Chemotherapy is commonly used to treat brain cancer. Chemotherapy is not usually used with tumours that start in the spine (primary spinal cord tumours), but may be used for tumours that have spread to the spine from other parts of the body (metastatic spinal cord tumours). The chemotherapy drugs used will depend on the type of primary cancer.
Chemotherapy is the use of anti-cancer (cytotoxic) drugs to treat cancer. It is usually a systemic therapysystemic therapyTreatment that travels through the bloodstream to reach cells all over the body. that circulates throughout the body and destroys cancer cells, including those that may have broken away from the primary tumour. Chemotherapy may also be a regional therapy, given to specific areas of the body.
The blood-brain barrier is a protective network of blood vessels and cells that filters blood flowing to the brain. This barrier makes it hard for some substances (such as anti-cancer drugs) to enter the brain. It prevents many chemotherapy drugs from reaching brain tumour cells in large enough amounts to destroy them. The chemotherapy drugs used to treat brain tumours must be able to cross the blood-brain barrier.
Many types of brain tumours are naturally resistant to the effects of chemotherapy. However, some brain tumours, such as oligodendroglioma, may have genetic changes that make them more sensitive to chemotherapy drugs. Primary central nervous system lymphoma (PCNSL) is also sensitive to chemotherapy.
Chemotherapy may be used:
Drugs, doses and schedules vary from person to person.
The most common chemotherapy drugs used to treat brain cancer are:
These drugs may be used alone or in combination, depending on the type of brain tumour. The most common chemotherapy combinations used to treat brain cancer are:
If brain cancer does not respond to drugs used in earlier treatments or if it recurs, other drugs that may be used are:
For more detailed information on specific drugs, go to sources of drug information.
Chemotherapy for brain tumours may be given directly into the cerebrospinal fluid (CSF) in the ventricles of the brain. It is given through an Ommaya reservoir, which is a small, dome-shaped device with a short tube (catheter) attached to it that is placed during surgery. The chemotherapy drug is injected using a small needle inserted through the scalp into the Ommaya reservoir.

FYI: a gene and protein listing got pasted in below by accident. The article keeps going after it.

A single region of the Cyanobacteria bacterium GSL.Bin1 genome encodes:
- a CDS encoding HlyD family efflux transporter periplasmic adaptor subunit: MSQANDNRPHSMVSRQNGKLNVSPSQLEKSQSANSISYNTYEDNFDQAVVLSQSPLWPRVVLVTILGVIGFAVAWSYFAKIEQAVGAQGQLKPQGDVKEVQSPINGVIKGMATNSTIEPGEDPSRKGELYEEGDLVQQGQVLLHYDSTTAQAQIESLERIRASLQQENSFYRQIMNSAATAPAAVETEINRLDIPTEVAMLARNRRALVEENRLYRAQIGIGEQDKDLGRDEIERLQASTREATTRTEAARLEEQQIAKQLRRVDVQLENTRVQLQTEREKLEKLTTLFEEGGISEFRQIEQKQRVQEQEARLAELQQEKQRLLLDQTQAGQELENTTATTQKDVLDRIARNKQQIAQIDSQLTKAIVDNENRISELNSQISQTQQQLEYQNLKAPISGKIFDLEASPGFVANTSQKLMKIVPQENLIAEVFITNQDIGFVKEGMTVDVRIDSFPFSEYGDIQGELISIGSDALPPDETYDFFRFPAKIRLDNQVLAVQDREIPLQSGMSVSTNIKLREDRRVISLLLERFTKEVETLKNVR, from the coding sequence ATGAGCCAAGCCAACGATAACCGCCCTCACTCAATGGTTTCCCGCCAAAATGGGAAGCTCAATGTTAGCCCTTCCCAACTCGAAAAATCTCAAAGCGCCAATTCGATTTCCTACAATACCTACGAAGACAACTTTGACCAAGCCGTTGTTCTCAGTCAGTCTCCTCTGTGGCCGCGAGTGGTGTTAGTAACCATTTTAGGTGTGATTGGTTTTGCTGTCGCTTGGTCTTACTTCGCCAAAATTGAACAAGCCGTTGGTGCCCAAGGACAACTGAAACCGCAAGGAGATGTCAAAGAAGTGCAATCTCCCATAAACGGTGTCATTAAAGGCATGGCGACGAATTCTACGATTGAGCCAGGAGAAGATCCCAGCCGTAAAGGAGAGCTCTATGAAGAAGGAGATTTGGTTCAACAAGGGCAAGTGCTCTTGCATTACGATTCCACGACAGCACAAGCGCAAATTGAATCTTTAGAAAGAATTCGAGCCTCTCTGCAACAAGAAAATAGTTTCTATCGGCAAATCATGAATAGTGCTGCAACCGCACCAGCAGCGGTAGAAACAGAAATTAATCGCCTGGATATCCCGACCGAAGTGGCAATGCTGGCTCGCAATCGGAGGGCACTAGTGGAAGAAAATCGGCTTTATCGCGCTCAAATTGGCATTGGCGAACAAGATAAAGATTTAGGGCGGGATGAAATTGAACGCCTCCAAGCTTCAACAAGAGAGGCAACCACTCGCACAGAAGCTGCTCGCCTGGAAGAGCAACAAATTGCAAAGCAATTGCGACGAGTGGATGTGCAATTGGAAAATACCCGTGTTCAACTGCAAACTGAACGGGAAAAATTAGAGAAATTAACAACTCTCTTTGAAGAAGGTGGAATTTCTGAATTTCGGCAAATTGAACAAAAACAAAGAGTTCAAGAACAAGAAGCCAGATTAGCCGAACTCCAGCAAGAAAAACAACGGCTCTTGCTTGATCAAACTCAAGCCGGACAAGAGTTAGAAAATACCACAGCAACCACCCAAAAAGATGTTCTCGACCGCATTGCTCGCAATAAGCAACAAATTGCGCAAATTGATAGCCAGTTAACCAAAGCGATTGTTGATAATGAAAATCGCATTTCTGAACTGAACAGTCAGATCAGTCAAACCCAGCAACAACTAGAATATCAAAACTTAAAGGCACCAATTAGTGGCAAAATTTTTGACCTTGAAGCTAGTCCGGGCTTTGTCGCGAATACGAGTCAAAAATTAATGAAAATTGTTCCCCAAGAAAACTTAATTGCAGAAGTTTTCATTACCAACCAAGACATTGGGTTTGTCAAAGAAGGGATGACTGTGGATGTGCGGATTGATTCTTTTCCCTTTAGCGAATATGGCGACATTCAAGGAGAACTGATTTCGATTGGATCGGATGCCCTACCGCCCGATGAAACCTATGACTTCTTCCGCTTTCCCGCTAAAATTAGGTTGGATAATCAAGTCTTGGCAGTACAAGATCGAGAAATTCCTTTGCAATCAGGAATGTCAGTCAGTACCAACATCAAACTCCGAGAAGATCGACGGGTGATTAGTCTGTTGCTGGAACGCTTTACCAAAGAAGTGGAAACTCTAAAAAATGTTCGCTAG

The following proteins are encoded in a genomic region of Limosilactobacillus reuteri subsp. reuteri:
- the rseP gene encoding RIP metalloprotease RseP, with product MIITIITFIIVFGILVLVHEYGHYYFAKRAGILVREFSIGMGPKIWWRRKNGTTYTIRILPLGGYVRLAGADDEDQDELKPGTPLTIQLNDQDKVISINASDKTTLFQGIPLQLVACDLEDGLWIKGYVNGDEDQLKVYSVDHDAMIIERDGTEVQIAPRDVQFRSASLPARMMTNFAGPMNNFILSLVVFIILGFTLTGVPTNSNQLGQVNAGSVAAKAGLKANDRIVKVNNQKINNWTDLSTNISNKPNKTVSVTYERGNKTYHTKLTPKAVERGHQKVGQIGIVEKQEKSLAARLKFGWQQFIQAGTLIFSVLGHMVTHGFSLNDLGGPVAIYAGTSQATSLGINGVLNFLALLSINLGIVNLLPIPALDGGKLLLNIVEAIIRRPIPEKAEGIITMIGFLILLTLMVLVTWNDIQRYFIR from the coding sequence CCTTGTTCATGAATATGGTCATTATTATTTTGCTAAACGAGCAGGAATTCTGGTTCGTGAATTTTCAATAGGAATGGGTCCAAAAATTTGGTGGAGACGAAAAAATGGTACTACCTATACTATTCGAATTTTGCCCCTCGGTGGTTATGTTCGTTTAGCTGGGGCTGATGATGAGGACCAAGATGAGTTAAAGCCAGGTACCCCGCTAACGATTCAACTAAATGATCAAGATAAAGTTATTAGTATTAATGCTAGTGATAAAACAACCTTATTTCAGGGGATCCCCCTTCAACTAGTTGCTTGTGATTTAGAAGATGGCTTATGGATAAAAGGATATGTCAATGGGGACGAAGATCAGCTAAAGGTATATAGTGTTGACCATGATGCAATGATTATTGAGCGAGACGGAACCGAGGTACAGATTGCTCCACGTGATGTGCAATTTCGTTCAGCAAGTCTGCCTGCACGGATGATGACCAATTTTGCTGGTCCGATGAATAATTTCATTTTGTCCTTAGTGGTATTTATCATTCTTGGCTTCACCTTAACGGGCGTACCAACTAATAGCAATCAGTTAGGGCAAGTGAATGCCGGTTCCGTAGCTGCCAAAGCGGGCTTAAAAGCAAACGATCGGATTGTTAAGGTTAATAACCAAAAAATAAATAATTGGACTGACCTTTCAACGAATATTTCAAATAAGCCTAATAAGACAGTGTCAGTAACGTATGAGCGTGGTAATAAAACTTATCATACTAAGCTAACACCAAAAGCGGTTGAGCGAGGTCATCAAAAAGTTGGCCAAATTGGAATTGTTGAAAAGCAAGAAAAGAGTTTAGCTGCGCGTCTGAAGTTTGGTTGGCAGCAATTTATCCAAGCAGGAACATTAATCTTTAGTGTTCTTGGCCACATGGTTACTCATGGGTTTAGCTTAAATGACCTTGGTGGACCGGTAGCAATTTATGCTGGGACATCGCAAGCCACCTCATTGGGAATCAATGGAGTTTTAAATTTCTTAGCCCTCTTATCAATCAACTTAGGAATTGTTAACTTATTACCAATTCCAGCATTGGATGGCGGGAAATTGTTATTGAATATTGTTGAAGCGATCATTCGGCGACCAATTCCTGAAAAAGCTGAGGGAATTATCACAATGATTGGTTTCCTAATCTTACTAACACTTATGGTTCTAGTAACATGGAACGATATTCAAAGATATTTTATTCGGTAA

With some types of brain tumours, the surgeon may line the area from where the tumour was removed with special wafers (glial wafers or Gliadel). These wafers have concentrated doses of the drug carmustine (BiCNU, BCNU), which is released into the brain tissue as the wafers break down.
This method of chemotherapy delivers a concentrated amount of the chemotherapy drug to the area where the tumour was in the brain, while limiting the amount of normal cells in the body affected by the drug.
Glial wafers are not used often because other methods of delivering chemotherapy are simpler and more effective.
Convection-enhanced delivery (CED) is another way of giving chemotherapy that may be used to treat some cases of brain and spinal cord cancer. With CED, chemotherapy drugs are delivered by a small (tube) catheter placed into the tumour or the area where the tumour was removed (surgical bed). The catheter may come out through the skin or be attached to a reservoir under the skin. A pump is used to slowly infuse the chemotherapy drug into the tumour through the catheter.
For more than 50 years, the Canadian Cancer Society’s transportation program has enabled patients to focus their energy on fighting cancer and not on worrying about how they will get to treatment.